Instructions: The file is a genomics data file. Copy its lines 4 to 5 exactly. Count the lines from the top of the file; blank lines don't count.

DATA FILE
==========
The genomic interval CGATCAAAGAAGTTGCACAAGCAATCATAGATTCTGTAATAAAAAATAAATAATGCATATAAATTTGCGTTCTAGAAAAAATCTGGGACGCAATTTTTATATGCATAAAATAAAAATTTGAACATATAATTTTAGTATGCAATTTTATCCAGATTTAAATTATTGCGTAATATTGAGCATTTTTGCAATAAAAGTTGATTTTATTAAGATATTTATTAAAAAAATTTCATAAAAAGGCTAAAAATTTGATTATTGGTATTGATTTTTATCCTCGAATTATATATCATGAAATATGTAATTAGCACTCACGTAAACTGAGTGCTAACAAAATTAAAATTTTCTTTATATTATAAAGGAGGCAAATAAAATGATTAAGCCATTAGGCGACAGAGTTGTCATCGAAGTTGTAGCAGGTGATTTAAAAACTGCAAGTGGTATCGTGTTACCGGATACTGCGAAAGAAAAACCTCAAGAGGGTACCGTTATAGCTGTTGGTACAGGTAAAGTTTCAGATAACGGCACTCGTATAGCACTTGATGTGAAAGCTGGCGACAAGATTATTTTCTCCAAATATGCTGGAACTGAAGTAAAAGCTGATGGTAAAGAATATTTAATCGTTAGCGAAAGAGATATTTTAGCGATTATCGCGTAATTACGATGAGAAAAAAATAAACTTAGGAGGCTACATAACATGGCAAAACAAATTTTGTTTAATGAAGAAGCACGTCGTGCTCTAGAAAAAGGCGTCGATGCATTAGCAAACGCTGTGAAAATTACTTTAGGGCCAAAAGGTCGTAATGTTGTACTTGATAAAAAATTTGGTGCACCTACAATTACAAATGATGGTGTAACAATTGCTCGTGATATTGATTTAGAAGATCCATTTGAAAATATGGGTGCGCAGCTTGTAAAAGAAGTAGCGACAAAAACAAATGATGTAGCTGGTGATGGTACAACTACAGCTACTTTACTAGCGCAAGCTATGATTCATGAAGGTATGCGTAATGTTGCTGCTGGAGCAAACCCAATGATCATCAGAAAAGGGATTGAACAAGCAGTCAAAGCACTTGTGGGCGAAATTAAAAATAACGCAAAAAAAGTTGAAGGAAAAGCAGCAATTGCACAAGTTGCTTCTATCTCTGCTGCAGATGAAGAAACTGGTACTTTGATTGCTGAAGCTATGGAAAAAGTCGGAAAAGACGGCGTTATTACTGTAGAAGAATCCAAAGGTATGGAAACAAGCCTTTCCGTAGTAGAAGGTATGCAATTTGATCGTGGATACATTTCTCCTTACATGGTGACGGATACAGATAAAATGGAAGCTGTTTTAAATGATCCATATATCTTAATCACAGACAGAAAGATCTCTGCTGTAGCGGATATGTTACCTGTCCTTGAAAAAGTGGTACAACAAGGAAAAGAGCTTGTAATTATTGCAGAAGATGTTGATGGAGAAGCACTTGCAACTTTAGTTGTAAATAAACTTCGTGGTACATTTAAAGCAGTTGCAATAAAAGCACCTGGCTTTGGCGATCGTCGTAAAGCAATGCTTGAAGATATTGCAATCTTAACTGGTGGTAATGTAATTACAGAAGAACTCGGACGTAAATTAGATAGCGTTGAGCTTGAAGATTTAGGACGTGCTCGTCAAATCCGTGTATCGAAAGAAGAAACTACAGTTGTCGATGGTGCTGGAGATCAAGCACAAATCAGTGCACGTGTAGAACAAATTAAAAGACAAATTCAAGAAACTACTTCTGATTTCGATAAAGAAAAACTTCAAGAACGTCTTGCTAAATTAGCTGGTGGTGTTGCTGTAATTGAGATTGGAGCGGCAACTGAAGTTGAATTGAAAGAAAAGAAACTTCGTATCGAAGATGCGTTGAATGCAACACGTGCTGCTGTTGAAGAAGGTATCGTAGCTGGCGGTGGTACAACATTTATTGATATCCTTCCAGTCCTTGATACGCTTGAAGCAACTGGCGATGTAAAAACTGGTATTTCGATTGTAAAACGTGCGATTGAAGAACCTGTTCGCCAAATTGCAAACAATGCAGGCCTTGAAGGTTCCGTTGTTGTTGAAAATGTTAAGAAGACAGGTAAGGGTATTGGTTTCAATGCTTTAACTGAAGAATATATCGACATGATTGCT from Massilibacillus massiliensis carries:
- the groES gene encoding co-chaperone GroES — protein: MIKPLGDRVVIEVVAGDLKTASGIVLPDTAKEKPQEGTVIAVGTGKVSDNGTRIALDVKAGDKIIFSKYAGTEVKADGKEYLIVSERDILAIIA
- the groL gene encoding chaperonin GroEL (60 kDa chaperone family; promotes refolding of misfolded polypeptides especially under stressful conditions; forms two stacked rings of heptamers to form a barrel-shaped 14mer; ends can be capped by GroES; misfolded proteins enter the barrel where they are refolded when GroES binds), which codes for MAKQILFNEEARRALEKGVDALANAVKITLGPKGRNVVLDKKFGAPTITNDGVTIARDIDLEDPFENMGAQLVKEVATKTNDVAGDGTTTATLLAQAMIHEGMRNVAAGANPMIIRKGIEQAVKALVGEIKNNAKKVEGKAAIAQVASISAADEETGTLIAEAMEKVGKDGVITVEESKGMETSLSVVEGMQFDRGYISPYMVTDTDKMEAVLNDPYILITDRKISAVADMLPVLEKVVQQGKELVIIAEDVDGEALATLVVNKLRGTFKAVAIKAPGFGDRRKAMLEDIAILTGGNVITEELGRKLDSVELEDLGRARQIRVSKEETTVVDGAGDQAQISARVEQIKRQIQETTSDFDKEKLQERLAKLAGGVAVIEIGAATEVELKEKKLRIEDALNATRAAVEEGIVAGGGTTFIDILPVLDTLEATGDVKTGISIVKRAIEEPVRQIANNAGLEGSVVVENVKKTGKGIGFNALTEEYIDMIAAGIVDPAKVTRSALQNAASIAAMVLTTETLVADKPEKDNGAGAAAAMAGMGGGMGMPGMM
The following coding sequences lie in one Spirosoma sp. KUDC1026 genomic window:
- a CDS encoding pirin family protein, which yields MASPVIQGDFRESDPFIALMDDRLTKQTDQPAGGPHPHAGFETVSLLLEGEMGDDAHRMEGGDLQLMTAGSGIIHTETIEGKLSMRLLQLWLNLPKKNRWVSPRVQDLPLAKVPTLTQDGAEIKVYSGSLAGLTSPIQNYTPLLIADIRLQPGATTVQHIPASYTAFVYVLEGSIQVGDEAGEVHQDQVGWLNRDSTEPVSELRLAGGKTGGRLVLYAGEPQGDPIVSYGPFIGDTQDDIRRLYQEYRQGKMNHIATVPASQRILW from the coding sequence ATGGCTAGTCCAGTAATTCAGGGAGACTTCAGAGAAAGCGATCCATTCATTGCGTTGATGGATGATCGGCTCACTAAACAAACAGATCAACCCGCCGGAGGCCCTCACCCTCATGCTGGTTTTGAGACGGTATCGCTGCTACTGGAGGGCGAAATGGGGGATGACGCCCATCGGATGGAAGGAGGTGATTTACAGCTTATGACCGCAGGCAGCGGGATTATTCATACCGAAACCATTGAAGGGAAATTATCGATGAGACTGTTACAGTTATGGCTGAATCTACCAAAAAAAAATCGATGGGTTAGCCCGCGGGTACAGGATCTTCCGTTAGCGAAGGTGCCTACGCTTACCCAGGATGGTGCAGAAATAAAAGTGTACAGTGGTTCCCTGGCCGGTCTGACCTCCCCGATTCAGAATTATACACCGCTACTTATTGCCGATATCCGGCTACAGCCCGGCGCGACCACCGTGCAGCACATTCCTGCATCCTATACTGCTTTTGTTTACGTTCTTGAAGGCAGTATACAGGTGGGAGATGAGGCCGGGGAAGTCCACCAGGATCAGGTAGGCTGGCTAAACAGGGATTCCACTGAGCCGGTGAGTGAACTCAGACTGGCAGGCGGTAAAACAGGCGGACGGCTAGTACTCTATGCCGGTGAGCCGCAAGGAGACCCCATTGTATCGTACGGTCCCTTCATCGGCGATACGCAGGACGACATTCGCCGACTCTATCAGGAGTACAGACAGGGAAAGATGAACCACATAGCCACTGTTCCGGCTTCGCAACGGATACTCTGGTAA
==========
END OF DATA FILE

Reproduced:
The following coding sequences lie in one Spirosoma sp. KUDC1026 genomic window:
- a CDS encoding pirin family protein, which yields MASPVIQGDFRESDPFIALMDDRLTKQTDQPAGGPHPHAGFETVSLLLEGEMGDDAHRMEGGDLQLMTAGSGIIHTETIEGKLSMRLLQLWLNLPKKNRWVSPRVQDLPLAKVPTLTQDGAEIKVYSGSLAGLTSPIQNYTPLLIADIRLQPGATTVQHIPASYTAFVYVLEGSIQVGDEAGEVHQDQVGWLNRDSTEPVSELRLAGGKTGGRLVLYAGEPQGDPIVSYGPFIGDTQDDIRRLYQEYRQGKMNHIATVPASQRILW from the coding sequence ATGGCTAGTCCAGTAATTCAGGGAGACTTCAGAGAAAGCGATCCATTCATTGCGTTGATGGATGATCGGCTCACTAAACAAACAGATCAACCCGCCGGAGGCCCTCACCCTCATGCTGGTTTTGAGACGGTATCGCTGCTACTGGAGGGCGAAATGGGGGATGACGCCCATCGGATGGAAGGAGGTGATTTACAGCTTATGACCGCAGGCAGCGGGATTATTCATACCGAAACCATTGAAGGGAAATTATCGATGAGACTGTTACAGTTATGGCTGAATCTACCAAAAAAAAATCGATGGGTTAGCCCGCGGGTACAGGATCTTCCGTTAGCGAAGGTGCCTACGCTTACCCAGGATGGTGCAGAAATAAAAGTGTACAGTGGTTCCCTGGCCGGTCTGACCTCCCCGATTCAGAATTATACACCGCTACTTATTGCCGATATCCGGCTACAGCCCGGCGCGACCACCGTGCAGCACATTCCTGCATCCTATACTGCTTTTGTTTACGTTCTTGAAGGCAGTATACAGGTGGGAGATGAGGCCGGGGAAGTCCACCAGGATCAGGTAGGCTGGCTAAACAGGGATTCCACTGAGCCGGTGAGTGAACTCAGACTGGCAGGCGGTAAAACAGGCGGACGGCTAGTACTCTATGCCGGTGAGCCGCAAGGAGACCCCATTGTATCGTACGGTCCCTTCATCGGCGATACGCAGGACGACATTCGCCGACTCTATCAGGAGTACAGACAGGGAAAGATGAACCACATAGCCACTGTTCCGGCTTCGCAACGGATACTCTGGTAA